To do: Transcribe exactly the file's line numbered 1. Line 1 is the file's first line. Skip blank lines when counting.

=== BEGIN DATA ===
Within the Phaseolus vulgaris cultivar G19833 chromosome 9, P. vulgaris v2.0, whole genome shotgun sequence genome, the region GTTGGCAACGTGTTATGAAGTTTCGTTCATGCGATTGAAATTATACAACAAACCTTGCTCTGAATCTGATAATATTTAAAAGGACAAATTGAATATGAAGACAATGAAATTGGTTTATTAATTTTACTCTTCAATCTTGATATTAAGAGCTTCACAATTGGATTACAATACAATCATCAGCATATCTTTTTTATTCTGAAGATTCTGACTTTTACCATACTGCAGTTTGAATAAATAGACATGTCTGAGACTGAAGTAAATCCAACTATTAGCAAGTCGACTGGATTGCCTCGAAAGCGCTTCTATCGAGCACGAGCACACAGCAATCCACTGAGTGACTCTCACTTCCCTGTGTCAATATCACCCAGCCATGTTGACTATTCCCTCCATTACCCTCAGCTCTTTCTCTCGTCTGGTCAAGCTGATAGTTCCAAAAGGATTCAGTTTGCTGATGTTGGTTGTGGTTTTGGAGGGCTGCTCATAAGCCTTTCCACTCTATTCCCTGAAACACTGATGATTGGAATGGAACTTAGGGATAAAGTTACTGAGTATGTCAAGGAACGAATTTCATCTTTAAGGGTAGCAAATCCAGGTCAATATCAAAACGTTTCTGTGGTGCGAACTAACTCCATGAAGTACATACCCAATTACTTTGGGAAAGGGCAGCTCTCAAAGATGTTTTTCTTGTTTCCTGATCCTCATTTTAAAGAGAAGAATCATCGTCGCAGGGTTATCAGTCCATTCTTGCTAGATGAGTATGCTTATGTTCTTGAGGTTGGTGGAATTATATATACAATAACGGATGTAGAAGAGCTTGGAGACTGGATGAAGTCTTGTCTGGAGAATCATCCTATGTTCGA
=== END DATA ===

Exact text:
Within the Phaseolus vulgaris cultivar G19833 chromosome 9, P. vulgaris v2.0, whole genome shotgun sequence genome, the region GTTGGCAACGTGTTATGAAGTTTCGTTCATGCGATTGAAATTATACAACAAACCTTGCTCTGAATCTGATAATATTTAAAAGGACAAATTGAATATGAAGACAATGAAATTGGTTTATTAATTTTACTCTTCAATCTTGATATTAAGAGCTTCACAATTGGATTACAATACAATCATCAGCATATCTTTTTTATTCTGAAGATTCTGACTTTTACCATACTGCAGTTTGAATAAATAGACATGTCTGAGACTGAAGTAAATCCAACTATTAGCAAGTCGACTGGATTGCCTCGAAAGCGCTTCTATCGAGCACGAGCACACAGCAATCCACTGAGTGACTCTCACTTCCCTGTGTCAATATCACCCAGCCATGTTGACTATTCCCTCCATTACCCTCAGCTCTTTCTCTCGTCTGGTCAAGCTGATAGTTCCAAAAGGATTCAGTTTGCTGATGTTGGTTGTGGTTTTGGAGGGCTGCTCATAAGCCTTTCCACTCTATTCCCTGAAACACTGATGATTGGAATGGAACTTAGGGATAAAGTTACTGAGTATGTCAAGGAACGAATTTCATCTTTAAGGGTAGCAAATCCAGGTCAATATCAAAACGTTTCTGTGGTGCGAACTAACTCCATGAAGTACATACCCAATTACTTTGGGAAAGGGCAGCTCTCAAAGATGTTTTTCTTGTTTCCTGATCCTCATTTTAAAGAGAAGAATCATCGTCGCAGGGTTATCAGTCCATTCTTGCTAGATGAGTATGCTTATGTTCTTGAGGTTGGTGGAATTATATATACAATAACGGATGTAGAAGAGCTTGGAGACTGGATGAAGTCTTGTCTGGAGAATCATCCTATGTTCGA